We both had high hopes for his treatment—antibiotics and immune modulation—but over the course of a year, my condition merely seemed to ebb and flow, without any sort of definite progress. Exhausted by the effort it took to seek treatment, now, three years after falling ill, I have taken a hiatus from doctors.
My case of ME/CFS seemed to come out of nowhere. Looking back, though, there were definitely signs of illness on the horizon. I don’t like to attribute any one thing to getting sick, but the combination of the college lifestyle—drinking games and kissing girls—along with over-training (and more synthetic supplements than I care to recall) probably spelled disaster to a weakened immune system. Of course I know many people in similar situations who are healthy. It’s simply unfair to blame the illness on anything I did, or could have done differently. Still, throughout my illness I have not been impervious to beating myself up.
Since my initial onset, there have been countless moments of depression and remorse for the life I currently live, sadness for the life that I left behind, and anger for the helplessness of having an illness no one seems to be able to understand, and most don’t know exists. Initially, I was shocked and frustrated with the thought that I might never be a fitness model, a competitive bodybuilder or even a personal trainer again. Not being able to squat twice my body weight, or flip that giant tracker tire in my backyard again seemed unimaginable. In the midst of overwhelming frustration I find myself using what little energy I have to let out my anger, or any other emotion I am dealing with at the time.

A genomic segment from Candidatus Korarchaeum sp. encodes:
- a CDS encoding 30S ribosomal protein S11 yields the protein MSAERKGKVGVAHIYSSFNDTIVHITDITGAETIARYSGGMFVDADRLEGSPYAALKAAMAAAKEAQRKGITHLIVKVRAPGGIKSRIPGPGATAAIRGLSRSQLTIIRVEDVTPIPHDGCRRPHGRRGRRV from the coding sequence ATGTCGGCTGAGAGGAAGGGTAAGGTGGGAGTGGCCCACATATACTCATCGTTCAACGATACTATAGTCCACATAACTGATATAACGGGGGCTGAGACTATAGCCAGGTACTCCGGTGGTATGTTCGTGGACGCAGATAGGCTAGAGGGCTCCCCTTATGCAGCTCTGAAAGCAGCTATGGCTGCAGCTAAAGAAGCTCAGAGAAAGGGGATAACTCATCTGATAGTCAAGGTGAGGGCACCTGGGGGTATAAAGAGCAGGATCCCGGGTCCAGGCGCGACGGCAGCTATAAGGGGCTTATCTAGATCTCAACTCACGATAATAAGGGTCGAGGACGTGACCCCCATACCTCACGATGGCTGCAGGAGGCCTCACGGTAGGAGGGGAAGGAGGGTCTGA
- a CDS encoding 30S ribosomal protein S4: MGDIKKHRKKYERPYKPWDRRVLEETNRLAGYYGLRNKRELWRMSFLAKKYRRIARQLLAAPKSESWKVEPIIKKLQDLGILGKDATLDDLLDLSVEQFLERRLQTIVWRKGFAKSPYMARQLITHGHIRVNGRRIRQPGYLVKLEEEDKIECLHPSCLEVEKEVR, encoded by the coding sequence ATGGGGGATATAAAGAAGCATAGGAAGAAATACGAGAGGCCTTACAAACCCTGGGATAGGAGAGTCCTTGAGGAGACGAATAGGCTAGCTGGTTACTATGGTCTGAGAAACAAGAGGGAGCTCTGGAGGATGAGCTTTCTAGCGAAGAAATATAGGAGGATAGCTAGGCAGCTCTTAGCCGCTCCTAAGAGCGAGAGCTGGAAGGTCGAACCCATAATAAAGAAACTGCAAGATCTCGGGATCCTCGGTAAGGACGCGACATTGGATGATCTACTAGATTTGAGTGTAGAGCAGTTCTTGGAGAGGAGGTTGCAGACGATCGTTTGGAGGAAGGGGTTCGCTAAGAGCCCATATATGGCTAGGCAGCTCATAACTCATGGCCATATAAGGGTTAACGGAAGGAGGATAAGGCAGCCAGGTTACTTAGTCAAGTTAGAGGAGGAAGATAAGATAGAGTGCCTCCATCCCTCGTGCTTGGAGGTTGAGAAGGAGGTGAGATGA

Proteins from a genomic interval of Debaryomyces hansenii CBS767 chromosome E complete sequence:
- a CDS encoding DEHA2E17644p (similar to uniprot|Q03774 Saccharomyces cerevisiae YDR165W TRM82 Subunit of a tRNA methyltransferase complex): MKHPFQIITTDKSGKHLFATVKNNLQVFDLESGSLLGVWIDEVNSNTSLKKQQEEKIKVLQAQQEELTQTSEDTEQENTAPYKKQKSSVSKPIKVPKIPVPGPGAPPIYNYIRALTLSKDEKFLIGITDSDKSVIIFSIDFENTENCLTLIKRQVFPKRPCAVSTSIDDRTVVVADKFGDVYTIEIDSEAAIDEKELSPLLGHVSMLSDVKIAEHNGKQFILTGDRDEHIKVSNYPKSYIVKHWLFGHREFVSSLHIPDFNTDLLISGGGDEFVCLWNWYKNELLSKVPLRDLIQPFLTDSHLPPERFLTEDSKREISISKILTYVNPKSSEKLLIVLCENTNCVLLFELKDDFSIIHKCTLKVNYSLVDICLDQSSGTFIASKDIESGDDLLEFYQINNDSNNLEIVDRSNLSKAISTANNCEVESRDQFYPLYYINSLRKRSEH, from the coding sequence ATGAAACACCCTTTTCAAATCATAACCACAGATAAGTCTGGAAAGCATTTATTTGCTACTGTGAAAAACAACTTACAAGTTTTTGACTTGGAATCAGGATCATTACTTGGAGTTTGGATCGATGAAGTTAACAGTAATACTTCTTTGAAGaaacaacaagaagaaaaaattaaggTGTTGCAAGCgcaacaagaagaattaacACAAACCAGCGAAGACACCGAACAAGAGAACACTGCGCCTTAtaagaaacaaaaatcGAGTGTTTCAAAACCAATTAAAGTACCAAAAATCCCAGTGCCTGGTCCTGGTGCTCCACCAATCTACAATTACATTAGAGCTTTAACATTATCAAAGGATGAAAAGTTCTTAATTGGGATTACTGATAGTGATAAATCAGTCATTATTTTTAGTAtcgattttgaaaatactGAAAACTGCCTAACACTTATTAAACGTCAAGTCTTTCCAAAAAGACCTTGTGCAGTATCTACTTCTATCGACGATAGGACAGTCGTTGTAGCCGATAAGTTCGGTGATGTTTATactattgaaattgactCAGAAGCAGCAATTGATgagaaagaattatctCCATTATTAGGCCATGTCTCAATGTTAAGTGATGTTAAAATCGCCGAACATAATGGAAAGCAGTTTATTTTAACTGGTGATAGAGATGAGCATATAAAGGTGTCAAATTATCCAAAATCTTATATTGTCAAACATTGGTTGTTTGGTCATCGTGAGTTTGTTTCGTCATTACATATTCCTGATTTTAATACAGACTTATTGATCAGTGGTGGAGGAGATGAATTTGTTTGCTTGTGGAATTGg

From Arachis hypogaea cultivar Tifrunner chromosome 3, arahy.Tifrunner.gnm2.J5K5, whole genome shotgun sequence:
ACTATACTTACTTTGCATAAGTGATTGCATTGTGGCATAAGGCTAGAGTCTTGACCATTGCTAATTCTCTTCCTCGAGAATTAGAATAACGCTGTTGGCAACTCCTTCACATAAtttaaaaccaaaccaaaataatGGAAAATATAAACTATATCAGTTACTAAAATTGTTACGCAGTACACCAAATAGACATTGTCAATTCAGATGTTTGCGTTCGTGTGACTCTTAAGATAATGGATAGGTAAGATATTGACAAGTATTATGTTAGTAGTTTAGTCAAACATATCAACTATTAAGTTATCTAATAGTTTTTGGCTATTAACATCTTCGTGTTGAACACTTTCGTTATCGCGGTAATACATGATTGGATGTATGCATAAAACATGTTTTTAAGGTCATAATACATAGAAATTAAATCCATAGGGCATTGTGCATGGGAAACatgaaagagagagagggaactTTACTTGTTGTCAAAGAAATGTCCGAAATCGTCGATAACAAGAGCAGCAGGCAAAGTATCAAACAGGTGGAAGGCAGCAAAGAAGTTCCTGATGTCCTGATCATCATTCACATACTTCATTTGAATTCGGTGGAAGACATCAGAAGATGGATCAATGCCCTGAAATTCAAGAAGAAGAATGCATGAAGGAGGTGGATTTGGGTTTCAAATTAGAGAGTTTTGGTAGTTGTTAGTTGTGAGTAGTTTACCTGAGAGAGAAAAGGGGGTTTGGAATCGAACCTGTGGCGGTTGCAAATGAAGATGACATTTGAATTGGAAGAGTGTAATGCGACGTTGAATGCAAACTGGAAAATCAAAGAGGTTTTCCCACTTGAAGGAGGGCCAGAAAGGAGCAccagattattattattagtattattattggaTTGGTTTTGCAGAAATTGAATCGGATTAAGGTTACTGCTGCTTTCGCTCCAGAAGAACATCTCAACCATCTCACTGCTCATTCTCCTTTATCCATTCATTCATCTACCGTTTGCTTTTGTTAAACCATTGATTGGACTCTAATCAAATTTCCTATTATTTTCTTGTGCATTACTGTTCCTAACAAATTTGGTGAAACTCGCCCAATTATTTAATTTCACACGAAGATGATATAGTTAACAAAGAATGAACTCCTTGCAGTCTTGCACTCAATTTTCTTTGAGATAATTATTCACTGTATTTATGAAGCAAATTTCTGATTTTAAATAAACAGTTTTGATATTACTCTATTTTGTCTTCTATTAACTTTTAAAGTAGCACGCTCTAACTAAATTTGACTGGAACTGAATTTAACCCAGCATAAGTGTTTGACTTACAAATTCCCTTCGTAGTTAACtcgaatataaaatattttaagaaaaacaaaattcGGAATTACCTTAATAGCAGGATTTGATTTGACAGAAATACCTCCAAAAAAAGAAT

However, after letting the tears flow and breaking a few inanimate objects, I always make it a point to get centered again. After all, it is only human to be angry, sad and/or depressed when faced with illness. Whenever I am coping with stress and various emotions, I try to just give in to the moment, but not to let the emotions consume me. In other words, I let myself experience what it feels like to be angry, sad, or depressed, but then immediately come back up for air— and experience how it feels to be the antithesis of those emotions.
This is a personal coping mechanism, which may not work for everyone, but I use it commonly. The process has been cathartic time after time. I may have had to buy my mom a new set of dishes from time to time, but in the end it’s worth it. Just as there is no feeling like having a good cry, or breaking a kitchen plate on the ground, there is no feeling quite the same as hope for the future.
Whether it is getting pumped to cook yourself an awesome dinner, or perhaps have a family member visit, looking to a brighter future has been an invaluable tool for me for staying optimistic with ME/CFS.